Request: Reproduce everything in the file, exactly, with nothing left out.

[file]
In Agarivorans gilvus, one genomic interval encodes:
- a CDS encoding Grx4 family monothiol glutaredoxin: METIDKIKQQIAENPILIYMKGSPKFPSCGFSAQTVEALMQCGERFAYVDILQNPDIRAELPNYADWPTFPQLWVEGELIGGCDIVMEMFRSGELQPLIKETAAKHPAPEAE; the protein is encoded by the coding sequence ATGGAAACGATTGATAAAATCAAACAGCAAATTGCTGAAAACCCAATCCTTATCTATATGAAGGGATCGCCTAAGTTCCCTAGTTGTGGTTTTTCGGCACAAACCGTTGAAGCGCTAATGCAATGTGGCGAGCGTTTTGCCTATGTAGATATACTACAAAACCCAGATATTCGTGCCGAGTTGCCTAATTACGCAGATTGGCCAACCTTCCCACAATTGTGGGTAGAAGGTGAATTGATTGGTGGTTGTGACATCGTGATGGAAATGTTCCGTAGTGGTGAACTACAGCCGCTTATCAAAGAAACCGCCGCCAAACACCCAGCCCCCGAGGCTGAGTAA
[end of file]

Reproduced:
In Agarivorans gilvus, one genomic interval encodes:
- a CDS encoding Grx4 family monothiol glutaredoxin: METIDKIKQQIAENPILIYMKGSPKFPSCGFSAQTVEALMQCGERFAYVDILQNPDIRAELPNYADWPTFPQLWVEGELIGGCDIVMEMFRSGELQPLIKETAAKHPAPEAE; the protein is encoded by the coding sequence ATGGAAACGATTGATAAAATCAAACAGCAAATTGCTGAAAACCCAATCCTTATCTATATGAAGGGATCGCCTAAGTTCCCTAGTTGTGGTTTTTCGGCACAAACCGTTGAAGCGCTAATGCAATGTGGCGAGCGTTTTGCCTATGTAGATATACTACAAAACCCAGATATTCGTGCCGAGTTGCCTAATTACGCAGATTGGCCAACCTTCCCACAATTGTGGGTAGAAGGTGAATTGATTGGTGGTTGTGACATCGTGATGGAAATGTTCCGTAGTGGTGAACTACAGCCGCTTATCAAAGAAACCGCCGCCAAACACCCAGCCCCCGAGGCTGAGTAA